Advocate questions closed-door policies
John Paff concerned White Twp. Committee too vague. He also wants Web site created.
Monday, June 02, 2008
BY SARA K. SATULLO
WHITE TWP. | A state advocate for open government is raising questions about the township's closed-door session policies and its lack of a Web site.
John Paff, chairman of the New Jersey Libertarian Party's Open Government Advocacy Project, is concerned the township committee is being too vague when it goes into closed-door sessions.
See the rest of the story HERE
I used to think [the Libertarian Party was] just a bunch of crazy, gun toting, out-of-touch intellectuals. After meeting them, I now know how wrong I was. - Howard Kupferman
The following was posted on May 30, 2008 on a blog at http://lhtblogger.blogspot.com. It's the story of a long-time Democrat who found a home in the LP.
TRENTON – The State House steps overflowed with hundreds of taxpayers rallying against higher taxes and outrageous spending habits in Trenton today. Long-time Bogota Mayor Steve Lonegan was leading the charge as Americans for Prosperity brought residents out from every corner of the Garden State to the Trenton to say “No!” to higher taxes.
Read the full article at the American's For Prosperity website.
Jeffrey Conway, a man who protested at an Orange town meeting, was found innocent of any charges that could have been brought against him. For months the town government has been going after him in court, and for what? He held up a sign the size of a regular sheet of paper in protest against Mims Hackett, the mayor of Orange. For holding up a sign and refusing to put it down he was hauled away to jail despite the fact that other people were also holding up signs and that he was just practicing his first amendment right.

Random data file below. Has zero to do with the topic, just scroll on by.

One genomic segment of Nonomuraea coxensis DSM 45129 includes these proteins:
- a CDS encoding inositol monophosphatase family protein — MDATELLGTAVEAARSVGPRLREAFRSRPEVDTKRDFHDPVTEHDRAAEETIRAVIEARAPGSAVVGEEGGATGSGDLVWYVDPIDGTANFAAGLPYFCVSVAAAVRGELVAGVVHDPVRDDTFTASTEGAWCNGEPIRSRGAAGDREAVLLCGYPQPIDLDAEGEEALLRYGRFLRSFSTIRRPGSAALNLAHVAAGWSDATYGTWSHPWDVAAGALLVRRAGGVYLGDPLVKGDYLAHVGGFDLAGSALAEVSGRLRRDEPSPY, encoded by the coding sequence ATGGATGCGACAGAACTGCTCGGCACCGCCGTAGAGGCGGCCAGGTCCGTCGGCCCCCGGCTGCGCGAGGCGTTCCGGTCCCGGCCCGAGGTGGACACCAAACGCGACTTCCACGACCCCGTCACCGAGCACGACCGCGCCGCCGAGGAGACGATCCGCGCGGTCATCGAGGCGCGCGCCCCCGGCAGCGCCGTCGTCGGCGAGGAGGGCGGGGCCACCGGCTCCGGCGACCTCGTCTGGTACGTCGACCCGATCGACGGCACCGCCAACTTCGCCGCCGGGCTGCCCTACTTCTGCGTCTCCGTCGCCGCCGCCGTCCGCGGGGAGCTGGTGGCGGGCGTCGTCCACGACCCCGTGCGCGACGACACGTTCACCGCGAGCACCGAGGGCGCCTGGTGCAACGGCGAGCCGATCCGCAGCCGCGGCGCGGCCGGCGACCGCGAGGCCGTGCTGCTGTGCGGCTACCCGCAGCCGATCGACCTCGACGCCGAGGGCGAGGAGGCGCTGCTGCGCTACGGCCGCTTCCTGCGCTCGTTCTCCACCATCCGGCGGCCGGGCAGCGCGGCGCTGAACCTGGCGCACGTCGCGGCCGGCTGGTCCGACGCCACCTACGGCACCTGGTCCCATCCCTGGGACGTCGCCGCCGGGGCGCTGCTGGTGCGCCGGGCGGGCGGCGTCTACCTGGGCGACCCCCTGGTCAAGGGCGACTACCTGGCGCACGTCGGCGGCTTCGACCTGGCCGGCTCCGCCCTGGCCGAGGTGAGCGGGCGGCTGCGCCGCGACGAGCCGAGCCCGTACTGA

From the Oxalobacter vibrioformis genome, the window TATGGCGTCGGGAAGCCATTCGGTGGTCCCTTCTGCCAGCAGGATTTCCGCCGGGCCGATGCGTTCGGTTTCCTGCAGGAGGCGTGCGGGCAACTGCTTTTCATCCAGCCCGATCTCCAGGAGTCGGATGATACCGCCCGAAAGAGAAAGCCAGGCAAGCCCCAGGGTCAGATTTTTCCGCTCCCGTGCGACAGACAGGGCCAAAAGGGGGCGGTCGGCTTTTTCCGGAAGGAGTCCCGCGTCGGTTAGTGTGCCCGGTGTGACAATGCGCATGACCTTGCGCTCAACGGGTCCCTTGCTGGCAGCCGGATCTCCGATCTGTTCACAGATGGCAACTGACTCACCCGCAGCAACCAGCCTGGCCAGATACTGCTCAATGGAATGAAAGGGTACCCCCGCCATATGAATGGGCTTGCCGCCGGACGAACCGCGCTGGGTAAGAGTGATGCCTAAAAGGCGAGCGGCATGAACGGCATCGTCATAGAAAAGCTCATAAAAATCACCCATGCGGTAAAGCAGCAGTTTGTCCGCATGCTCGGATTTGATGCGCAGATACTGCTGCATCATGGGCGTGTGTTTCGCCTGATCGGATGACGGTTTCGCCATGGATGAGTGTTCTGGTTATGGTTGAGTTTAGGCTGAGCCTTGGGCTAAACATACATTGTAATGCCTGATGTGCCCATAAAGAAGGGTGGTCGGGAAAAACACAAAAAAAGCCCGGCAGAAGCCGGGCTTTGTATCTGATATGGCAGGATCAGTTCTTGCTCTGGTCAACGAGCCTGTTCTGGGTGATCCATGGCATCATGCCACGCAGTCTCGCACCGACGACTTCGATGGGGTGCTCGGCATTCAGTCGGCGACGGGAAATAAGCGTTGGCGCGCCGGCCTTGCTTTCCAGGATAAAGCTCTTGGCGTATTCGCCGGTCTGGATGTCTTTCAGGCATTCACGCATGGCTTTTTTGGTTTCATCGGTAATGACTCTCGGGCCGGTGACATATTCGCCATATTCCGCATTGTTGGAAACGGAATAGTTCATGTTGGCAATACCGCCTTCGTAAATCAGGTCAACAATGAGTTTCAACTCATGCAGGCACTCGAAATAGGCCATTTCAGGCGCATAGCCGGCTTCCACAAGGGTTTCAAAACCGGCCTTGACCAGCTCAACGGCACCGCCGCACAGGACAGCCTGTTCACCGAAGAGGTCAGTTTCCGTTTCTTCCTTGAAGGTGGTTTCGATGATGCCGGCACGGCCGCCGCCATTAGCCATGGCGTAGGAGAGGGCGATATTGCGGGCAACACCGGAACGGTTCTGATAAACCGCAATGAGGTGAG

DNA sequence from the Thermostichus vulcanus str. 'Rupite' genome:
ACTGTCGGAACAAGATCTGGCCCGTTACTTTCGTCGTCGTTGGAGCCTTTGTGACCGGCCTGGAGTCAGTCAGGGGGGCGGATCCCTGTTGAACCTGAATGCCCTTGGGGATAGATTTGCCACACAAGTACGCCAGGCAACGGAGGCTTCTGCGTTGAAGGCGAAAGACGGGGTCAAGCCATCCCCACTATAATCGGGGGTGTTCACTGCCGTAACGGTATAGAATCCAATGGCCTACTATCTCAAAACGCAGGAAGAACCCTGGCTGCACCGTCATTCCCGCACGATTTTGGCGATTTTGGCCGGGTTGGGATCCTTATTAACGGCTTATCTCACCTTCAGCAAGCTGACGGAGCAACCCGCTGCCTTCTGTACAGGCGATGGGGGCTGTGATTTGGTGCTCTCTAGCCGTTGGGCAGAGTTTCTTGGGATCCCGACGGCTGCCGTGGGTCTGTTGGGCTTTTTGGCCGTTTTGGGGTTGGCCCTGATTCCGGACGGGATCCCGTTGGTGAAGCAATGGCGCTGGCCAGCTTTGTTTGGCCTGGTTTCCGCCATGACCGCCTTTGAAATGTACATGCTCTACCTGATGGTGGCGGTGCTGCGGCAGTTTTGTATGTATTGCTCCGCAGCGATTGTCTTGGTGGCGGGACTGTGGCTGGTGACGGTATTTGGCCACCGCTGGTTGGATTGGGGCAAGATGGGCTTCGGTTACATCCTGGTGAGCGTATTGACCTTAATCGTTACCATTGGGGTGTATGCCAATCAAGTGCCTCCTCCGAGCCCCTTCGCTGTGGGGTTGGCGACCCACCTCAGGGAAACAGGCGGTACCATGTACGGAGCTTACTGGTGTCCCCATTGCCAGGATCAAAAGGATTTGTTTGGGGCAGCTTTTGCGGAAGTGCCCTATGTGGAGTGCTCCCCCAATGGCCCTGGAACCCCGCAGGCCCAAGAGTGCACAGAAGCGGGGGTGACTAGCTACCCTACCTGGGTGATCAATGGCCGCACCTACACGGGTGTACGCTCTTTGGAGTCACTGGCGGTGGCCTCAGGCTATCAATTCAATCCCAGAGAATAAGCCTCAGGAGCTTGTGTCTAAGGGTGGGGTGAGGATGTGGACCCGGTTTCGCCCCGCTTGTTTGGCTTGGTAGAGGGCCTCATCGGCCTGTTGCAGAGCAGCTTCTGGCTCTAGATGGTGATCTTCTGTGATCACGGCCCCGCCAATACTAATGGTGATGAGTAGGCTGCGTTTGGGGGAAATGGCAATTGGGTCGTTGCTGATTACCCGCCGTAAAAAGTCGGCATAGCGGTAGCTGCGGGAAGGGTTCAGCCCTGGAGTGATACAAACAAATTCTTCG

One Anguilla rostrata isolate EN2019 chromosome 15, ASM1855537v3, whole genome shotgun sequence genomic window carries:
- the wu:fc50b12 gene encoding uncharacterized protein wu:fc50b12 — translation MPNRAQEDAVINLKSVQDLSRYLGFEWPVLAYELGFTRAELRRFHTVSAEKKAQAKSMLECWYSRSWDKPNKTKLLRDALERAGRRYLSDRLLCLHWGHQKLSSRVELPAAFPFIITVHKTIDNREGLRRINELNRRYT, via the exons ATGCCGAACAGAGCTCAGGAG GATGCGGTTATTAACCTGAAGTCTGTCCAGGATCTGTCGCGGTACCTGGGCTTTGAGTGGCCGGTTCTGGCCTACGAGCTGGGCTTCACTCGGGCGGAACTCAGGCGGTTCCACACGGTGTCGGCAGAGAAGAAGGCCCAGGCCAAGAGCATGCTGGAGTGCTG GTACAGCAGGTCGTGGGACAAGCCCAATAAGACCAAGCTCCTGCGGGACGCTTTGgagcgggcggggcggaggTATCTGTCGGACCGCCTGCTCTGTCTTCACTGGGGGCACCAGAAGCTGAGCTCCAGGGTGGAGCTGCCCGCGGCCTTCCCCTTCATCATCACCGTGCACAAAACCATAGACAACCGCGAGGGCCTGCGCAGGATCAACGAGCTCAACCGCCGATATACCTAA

Here is the news article.
Visit DPA Action Alert Page to let your representatives know you oppose mandatory minimums for nonviolent drug offenders.
Kleykamp, Meredith, et al. Wasting Money, Wasting Lives: Calculating the Hidden Costs of Incarceration in New Jersey. Drug Policy Alliance; May 28, 2008.
This report is the first-ever analysis of the hidden and comprehensive costs of incarceration in New Jersey. In addition to the cost of prison beds (the usual measure of incarceration costs), the report examines hidden costs such as lost wages during the time people are incarcerated, lost lifetime wages that result from diminished employment opportunities, lost taxable income, and lost child support. At a time when the state is facing severe budget deficits and cutting critical social programs and services, the report finds that the state is losing literally billions of dollars in direct and hidden costs as a result of the harsh and ineffective overuse of incarceration. The report looks at costs state-wide and also provides a snapshot of costs for New Jersey’s largest city, Newark.
The NJ school system was in the news today for a couple of reasons. One, Corzine wants to borrow $2.5 billion to restart school construction across the state. Two, NJ schools have received very poor marks on tutoring and transfers. There is very few options for students in bad schools who are not performing well. The New Jersey mentality is that to have a good education you need to tax the living hell out of your residents and borrow billions of dollars and since the children are our future there is no limit in the amount of money we should spend. This is a false prophecy that only serves to enrich bureaucrats and provide jobs for politicians to give away as gifts to campaign henchmen and loyalists.